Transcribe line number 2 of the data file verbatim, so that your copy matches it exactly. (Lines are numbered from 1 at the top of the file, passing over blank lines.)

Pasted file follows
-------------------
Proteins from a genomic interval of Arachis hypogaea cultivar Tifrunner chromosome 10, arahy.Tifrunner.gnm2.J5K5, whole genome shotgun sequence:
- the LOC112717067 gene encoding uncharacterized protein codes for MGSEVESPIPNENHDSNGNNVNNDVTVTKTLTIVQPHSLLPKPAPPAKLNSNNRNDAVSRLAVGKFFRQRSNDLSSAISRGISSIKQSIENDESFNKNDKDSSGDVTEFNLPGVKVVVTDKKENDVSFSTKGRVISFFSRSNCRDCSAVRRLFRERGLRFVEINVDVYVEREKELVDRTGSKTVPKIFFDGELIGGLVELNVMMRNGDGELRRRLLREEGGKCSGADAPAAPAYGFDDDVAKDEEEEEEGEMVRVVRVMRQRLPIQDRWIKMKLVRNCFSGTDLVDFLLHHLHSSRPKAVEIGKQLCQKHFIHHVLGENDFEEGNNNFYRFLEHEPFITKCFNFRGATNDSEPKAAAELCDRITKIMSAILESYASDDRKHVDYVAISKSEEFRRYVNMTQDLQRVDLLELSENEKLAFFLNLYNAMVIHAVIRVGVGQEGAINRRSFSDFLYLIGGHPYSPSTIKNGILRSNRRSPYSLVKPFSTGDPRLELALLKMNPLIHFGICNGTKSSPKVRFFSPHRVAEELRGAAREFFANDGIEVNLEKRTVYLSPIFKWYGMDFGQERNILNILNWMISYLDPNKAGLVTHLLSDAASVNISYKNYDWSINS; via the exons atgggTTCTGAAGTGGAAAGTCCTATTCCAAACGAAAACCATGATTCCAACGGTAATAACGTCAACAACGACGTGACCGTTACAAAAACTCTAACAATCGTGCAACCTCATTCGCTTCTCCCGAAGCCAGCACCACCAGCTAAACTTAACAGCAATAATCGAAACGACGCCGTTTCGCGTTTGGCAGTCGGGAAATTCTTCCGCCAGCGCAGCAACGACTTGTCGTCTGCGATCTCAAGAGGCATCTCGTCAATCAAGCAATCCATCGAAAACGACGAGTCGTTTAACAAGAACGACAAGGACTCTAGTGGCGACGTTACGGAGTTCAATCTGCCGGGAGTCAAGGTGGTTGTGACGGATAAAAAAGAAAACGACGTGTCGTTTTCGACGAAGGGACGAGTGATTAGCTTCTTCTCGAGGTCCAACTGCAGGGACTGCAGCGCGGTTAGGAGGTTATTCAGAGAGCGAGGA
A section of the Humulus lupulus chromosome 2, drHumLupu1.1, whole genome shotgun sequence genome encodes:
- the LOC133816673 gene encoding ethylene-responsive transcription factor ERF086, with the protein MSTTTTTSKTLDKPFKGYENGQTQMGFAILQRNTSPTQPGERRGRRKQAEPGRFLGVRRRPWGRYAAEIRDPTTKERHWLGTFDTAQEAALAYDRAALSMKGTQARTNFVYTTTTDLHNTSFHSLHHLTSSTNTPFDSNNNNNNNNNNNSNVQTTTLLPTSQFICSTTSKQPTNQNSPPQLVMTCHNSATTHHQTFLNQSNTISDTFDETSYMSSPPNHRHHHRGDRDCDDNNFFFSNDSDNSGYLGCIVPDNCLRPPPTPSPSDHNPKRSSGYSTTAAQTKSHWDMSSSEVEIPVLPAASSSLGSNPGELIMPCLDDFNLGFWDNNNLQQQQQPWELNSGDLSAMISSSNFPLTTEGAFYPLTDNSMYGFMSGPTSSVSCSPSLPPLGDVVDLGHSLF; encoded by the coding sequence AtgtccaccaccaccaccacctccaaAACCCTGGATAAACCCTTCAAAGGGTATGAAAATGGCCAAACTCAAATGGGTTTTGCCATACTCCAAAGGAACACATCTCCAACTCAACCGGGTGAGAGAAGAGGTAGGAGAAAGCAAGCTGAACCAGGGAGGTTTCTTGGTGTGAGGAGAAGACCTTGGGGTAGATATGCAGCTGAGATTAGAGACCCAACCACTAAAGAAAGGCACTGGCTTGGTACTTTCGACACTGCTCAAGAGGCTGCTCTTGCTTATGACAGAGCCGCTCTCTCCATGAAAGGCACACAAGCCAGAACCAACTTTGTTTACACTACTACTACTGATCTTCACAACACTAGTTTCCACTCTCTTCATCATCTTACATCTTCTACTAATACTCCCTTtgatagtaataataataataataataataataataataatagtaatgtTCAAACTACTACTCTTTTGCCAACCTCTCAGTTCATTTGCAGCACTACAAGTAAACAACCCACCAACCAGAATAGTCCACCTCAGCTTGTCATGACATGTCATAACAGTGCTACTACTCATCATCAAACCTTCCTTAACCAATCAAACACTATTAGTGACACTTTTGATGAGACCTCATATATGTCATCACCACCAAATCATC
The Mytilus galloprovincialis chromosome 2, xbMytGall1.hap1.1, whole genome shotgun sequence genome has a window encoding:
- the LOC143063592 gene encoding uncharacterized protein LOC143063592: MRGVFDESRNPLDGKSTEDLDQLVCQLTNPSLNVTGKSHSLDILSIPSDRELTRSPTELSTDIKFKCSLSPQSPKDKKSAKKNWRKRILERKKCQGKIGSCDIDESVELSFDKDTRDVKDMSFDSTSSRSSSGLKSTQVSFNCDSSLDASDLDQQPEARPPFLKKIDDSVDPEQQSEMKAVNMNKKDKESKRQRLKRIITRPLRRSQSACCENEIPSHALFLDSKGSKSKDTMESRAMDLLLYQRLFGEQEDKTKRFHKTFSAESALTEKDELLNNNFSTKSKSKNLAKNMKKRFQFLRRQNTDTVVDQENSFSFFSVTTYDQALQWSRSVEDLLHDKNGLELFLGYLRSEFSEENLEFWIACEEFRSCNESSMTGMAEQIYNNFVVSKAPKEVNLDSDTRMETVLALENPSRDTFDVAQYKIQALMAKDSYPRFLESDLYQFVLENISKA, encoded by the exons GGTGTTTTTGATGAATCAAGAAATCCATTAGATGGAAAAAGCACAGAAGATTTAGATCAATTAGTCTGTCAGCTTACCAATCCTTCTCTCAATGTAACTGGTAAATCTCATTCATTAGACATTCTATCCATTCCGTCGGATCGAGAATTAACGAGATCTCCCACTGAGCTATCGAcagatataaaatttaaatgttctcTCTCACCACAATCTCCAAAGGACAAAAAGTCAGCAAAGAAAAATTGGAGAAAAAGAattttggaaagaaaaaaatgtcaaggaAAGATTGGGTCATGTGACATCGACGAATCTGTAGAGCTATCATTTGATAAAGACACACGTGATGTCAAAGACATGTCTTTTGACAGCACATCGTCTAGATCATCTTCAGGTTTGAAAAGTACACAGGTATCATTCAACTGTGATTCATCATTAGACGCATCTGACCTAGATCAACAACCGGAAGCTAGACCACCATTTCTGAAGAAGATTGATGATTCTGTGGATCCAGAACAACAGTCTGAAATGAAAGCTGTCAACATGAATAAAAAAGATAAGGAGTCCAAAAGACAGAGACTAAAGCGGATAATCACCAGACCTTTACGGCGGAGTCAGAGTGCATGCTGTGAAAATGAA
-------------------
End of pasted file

- the LOC112717067 gene encoding uncharacterized protein codes for MGSEVESPIPNENHDSNGNNVNNDVTVTKTLTIVQPHSLLPKPAPPAKLNSNNRNDAVSRLAVGKFFRQRSNDLSSAISRGISSIKQSIENDESFNKNDKDSSGDVTEFNLPGVKVVVTDKKENDVSFSTKGRVISFFSRSNCRDCSAVRRLFRERGLRFVEINVDVYVEREKELVDRTGSKTVPKIFFDGELIGGLVELNVMMRNGDGELRRRLLREEGGKCSGADAPAAPAYGFDDDVAKDEEEEEEGEMVRVVRVMRQRLPIQDRWIKMKLVRNCFSGTDLVDFLLHHLHSSRPKAVEIGKQLCQKHFIHHVLGENDFEEGNNNFYRFLEHEPFITKCFNFRGATNDSEPKAAAELCDRITKIMSAILESYASDDRKHVDYVAISKSEEFRRYVNMTQDLQRVDLLELSENEKLAFFLNLYNAMVIHAVIRVGVGQEGAINRRSFSDFLYLIGGHPYSPSTIKNGILRSNRRSPYSLVKPFSTGDPRLELALLKMNPLIHFGICNGTKSSPKVRFFSPHRVAEELRGAAREFFANDGIEVNLEKRTVYLSPIFKWYGMDFGQERNILNILNWMISYLDPNKAGLVTHLLSDAASVNISYKNYDWSINS; via the exons atgggTTCTGAAGTGGAAAGTCCTATTCCAAACGAAAACCATGATTCCAACGGTAATAACGTCAACAACGACGTGACCGTTACAAAAACTCTAACAATCGTGCAACCTCATTCGCTTCTCCCGAAGCCAGCACCACCAGCTAAACTTAACAGCAATAATCGAAACGACGCCGTTTCGCGTTTGGCAGTCGGGAAATTCTTCCGCCAGCGCAGCAACGACTTGTCGTCTGCGATCTCAAGAGGCATCTCGTCAATCAAGCAATCCATCGAAAACGACGAGTCGTTTAACAAGAACGACAAGGACTCTAGTGGCGACGTTACGGAGTTCAATCTGCCGGGAGTCAAGGTGGTTGTGACGGATAAAAAAGAAAACGACGTGTCGTTTTCGACGAAGGGACGAGTGATTAGCTTCTTCTCGAGGTCCAACTGCAGGGACTGCAGCGCGGTTAGGAGGTTATTCAGAGAGCGAGGA